This statement will strike a chord with most web users: Three Seconds Is Too Long to Load a Website …
Proving that time is indeed money for e-tailers, some startling figures have come to light to show just how fast the web must be to keep up with demand and how short people’s fuses now are. Too late for Christmas 2013, but the next one is not far away.
We are a generation of the time-poor, ever-more impatient people and 84% of us went online to look for presents and ideas for presents.
The average predicted online spend for Christmas 2013 will turn out at £200 per person. Confirmed figures could be more or less than that. But if it’s near enough accurate, that means something approaching £12bn online spend this season, as it was £6.85bn in 2011.
Figures Peak Louder Than Words
Taking stats from Business Cloud, a handout from UKFast in conjunction with the Sunday Telegraph (November 2013), look at these:
- For 50% of us, 2 seconds is the ideal customer patience load time for a commercial site
- at 3 seconds, 57% of visitors abandon the effort
- the average page load speed is 7.72 seconds
- Only 8 of the top 100 sites have a time to interact time (TTI) of two seconds
- 9 of them take as long as 8 or more seconds to TTI
- Underperforming websites lead to customer dissatisfaction and negative publicity across social media
- Load times of less than a second increase sales
- A delay of 1 second decreases customer satisfaction by 16%
- 80% of internet users who have a bad experience with a site do not return
- 66% of UK shoppers said they would abandon a purchase through site slowness
- Last Christmas Day 46% of all search traffic for all retailers came from mobile devices
- yet 45% of e-tailers do not have a mobile-optimised website
And on the Second Day of Christmas?
According to Internet Retailing (admittedly December 2012) via Chloe Rigby, ‘The biggest online selling day of the year is still to come, according to forecasts from the IMRG and Experian Hitwise, who predict that as a nation we’ll be spending 17m hours checking out ecommerce sites on Boxing Day. eBay, meanwhile, says we’ll also be putting our unwanted gifts up for sale that day.’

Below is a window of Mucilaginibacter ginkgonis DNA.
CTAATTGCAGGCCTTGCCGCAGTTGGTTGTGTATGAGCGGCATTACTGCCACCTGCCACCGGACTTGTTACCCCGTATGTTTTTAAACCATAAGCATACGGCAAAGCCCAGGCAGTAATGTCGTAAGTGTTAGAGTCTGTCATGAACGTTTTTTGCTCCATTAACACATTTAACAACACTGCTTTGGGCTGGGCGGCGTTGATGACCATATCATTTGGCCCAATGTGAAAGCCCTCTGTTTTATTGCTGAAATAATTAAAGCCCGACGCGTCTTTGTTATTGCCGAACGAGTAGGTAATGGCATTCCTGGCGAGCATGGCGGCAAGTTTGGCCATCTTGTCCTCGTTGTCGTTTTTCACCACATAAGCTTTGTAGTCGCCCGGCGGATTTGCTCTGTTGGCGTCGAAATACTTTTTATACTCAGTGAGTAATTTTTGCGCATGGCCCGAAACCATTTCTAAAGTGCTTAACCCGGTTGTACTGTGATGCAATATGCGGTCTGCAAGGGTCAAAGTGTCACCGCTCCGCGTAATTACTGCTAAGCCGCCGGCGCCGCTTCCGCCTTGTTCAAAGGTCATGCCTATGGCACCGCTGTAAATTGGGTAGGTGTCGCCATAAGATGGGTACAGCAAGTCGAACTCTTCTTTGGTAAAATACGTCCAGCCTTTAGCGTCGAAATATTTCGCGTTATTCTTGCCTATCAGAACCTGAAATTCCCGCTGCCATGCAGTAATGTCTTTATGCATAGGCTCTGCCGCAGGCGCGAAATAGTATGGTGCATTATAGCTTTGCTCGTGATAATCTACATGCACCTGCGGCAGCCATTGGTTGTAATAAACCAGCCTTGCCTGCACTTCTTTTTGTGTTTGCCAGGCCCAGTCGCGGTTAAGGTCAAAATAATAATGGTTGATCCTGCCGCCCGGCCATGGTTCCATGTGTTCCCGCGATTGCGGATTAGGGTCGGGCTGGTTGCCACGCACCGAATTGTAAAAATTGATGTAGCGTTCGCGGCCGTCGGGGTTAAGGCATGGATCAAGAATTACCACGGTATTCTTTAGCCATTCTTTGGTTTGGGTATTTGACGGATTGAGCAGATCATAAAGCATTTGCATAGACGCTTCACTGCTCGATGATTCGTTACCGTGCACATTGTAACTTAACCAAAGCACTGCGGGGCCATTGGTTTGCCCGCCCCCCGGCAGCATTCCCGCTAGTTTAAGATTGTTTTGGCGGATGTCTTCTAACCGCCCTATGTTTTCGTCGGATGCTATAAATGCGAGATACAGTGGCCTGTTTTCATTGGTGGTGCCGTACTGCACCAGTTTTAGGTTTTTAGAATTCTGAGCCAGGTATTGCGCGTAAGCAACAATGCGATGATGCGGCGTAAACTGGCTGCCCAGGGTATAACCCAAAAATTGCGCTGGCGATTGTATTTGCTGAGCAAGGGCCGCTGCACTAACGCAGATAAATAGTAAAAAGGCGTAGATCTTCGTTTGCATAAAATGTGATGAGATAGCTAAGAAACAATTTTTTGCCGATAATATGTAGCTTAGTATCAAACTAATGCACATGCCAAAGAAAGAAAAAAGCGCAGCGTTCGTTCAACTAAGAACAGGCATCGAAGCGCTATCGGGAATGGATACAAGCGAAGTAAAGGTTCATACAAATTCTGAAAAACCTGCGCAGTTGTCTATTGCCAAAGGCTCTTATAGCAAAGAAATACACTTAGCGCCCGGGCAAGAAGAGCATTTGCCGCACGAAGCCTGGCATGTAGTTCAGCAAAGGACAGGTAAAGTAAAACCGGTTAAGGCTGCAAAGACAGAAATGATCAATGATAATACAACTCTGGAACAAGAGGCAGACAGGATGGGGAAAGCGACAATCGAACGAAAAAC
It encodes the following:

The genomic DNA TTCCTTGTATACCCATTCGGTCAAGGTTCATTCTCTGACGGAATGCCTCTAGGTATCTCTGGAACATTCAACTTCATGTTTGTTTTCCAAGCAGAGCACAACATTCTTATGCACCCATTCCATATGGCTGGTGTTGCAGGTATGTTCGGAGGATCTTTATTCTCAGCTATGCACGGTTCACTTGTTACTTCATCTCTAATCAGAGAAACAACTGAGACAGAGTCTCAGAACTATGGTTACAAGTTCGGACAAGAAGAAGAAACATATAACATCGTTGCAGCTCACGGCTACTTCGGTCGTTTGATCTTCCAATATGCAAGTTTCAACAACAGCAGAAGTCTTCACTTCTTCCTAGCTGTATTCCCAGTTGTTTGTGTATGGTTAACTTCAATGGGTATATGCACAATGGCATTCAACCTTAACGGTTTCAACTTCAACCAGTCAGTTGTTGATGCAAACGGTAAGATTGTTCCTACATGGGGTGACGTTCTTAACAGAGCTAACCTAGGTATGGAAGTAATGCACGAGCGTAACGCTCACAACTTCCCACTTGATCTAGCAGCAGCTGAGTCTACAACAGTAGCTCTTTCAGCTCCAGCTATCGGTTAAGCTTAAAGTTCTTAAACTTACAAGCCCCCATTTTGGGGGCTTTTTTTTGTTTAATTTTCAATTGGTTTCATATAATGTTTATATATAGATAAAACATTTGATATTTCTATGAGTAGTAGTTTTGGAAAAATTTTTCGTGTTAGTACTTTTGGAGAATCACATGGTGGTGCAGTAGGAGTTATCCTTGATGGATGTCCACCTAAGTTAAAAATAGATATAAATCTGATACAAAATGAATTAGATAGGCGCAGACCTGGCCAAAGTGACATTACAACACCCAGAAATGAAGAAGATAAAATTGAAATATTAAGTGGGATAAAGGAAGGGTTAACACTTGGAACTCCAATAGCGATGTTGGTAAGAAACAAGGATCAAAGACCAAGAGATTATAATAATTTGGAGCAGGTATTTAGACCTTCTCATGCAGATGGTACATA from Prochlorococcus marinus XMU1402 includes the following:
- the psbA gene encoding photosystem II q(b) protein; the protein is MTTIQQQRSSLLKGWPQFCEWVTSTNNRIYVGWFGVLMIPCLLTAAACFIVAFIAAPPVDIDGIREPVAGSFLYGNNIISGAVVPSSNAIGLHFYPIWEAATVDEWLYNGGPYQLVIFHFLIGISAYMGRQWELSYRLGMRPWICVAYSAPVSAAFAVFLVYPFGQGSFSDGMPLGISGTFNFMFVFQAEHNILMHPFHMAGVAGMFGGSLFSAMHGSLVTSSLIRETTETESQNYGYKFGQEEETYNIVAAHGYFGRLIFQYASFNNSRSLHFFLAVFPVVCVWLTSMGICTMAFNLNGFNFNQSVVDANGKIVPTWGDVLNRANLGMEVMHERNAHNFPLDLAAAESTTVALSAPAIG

She went on further, ‘There were 126m visits to retail sites on Boxing Day alone, as UK consumers spend a combined 17m hours shopping online. That’s 31% up on the same day in 2011, and 14m visits up from Cyber Monday.’
So that was 2011 figures predicted into 2012. Therefore you can multiply by a factor of perhaps 3 to come to close to the expected 2013 figures.
They urged marketeers to be sure their campaigns were ready in place to ‘maximise traffic on Boxing Day as consumers make the most of early sales offers: it’s not too late to promote special offers through email and social media. Understanding what people are interested in, the best channels to engage customers through and when to reach them will be crucial to success this season.’
This year they would surely advocate speed is the essence for websellers, besides being day and time aware. The post-Christmas season used to begin on Boxing Day. Now it begins on Christmas Eve, after the last click-and-collect orders are fulfilled, people are up for New Year bargains, returns and normal shopping online.
Not to mention those cash-savvy web users who start buying for next Christmas from the debris and remains of the last. And all instore, online or on the move.
Also look at, they will not take long to load:
Last Minute Shopping Tips For the Last Minute Desperate Shopper, 18 December 2013
Three New Internet Dangers Should Set Alarm Bells Ringing, 17 December 2013
Your Face When Shopping Is the Retailers’ Biggest Asset, 16 December 2013
A New-Think Checklist for Better Business Online, 11 November 2013
Happy 15th Birthday, Dear Amazon, Happy Birthday to You, 28 October 2013
Counting This Year’s Christmas Costs and Days Till the Next One, 26 December 2012
It’s the Season to Give Away Lots of Valuable Personal Data, 5 December 2012
Hidden Charges Are the Sting in the Tail of Online Shopping, 4 December 2012
Image: Sigismund von Dobschutz